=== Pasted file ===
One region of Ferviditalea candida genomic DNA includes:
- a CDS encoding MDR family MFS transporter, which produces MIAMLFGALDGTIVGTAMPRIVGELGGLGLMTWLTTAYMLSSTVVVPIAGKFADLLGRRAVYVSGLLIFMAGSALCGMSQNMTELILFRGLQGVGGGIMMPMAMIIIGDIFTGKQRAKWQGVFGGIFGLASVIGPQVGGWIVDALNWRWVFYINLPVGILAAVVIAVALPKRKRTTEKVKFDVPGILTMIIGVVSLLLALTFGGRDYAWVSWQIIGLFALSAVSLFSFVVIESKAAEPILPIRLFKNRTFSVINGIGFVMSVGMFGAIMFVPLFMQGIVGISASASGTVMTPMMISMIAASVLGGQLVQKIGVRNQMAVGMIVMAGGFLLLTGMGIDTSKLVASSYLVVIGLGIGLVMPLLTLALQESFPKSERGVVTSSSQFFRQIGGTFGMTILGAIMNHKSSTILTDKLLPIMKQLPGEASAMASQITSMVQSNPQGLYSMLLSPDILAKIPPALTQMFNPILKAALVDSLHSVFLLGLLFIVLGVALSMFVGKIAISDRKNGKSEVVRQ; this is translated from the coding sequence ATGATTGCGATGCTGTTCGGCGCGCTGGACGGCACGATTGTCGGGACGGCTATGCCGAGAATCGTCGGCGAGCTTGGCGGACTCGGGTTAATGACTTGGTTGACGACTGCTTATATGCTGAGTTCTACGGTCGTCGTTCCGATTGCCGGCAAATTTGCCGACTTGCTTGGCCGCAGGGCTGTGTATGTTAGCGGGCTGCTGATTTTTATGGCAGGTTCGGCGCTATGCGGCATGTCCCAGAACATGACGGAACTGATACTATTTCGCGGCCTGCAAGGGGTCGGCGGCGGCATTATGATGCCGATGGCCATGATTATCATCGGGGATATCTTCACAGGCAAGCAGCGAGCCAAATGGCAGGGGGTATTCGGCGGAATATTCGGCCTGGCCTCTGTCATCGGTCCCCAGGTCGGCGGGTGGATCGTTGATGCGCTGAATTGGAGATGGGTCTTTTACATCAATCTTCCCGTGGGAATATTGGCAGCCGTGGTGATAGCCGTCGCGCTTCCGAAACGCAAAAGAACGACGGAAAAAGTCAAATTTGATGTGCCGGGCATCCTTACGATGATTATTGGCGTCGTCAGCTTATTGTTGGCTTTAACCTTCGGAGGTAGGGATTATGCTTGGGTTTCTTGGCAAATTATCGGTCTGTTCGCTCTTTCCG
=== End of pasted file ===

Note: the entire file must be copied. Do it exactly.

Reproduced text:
One region of Ferviditalea candida genomic DNA includes:
- a CDS encoding MDR family MFS transporter, which produces MIAMLFGALDGTIVGTAMPRIVGELGGLGLMTWLTTAYMLSSTVVVPIAGKFADLLGRRAVYVSGLLIFMAGSALCGMSQNMTELILFRGLQGVGGGIMMPMAMIIIGDIFTGKQRAKWQGVFGGIFGLASVIGPQVGGWIVDALNWRWVFYINLPVGILAAVVIAVALPKRKRTTEKVKFDVPGILTMIIGVVSLLLALTFGGRDYAWVSWQIIGLFALSAVSLFSFVVIESKAAEPILPIRLFKNRTFSVINGIGFVMSVGMFGAIMFVPLFMQGIVGISASASGTVMTPMMISMIAASVLGGQLVQKIGVRNQMAVGMIVMAGGFLLLTGMGIDTSKLVASSYLVVIGLGIGLVMPLLTLALQESFPKSERGVVTSSSQFFRQIGGTFGMTILGAIMNHKSSTILTDKLLPIMKQLPGEASAMASQITSMVQSNPQGLYSMLLSPDILAKIPPALTQMFNPILKAALVDSLHSVFLLGLLFIVLGVALSMFVGKIAISDRKNGKSEVVRQ; this is translated from the coding sequence ATGATTGCGATGCTGTTCGGCGCGCTGGACGGCACGATTGTCGGGACGGCTATGCCGAGAATCGTCGGCGAGCTTGGCGGACTCGGGTTAATGACTTGGTTGACGACTGCTTATATGCTGAGTTCTACGGTCGTCGTTCCGATTGCCGGCAAATTTGCCGACTTGCTTGGCCGCAGGGCTGTGTATGTTAGCGGGCTGCTGATTTTTATGGCAGGTTCGGCGCTATGCGGCATGTCCCAGAACATGACGGAACTGATACTATTTCGCGGCCTGCAAGGGGTCGGCGGCGGCATTATGATGCCGATGGCCATGATTATCATCGGGGATATCTTCACAGGCAAGCAGCGAGCCAAATGGCAGGGGGTATTCGGCGGAATATTCGGCCTGGCCTCTGTCATCGGTCCCCAGGTCGGCGGGTGGATCGTTGATGCGCTGAATTGGAGATGGGTCTTTTACATCAATCTTCCCGTGGGAATATTGGCAGCCGTGGTGATAGCCGTCGCGCTTCCGAAACGCAAAAGAACGACGGAAAAAGTCAAATTTGATGTGCCGGGCATCCTTACGATGATTATTGGCGTCGTCAGCTTATTGTTGGCTTTAACCTTCGGAGGTAGGGATTATGCTTGGGTTTCTTGGCAAATTATCGGTCTGTTCGCTCTTTCCG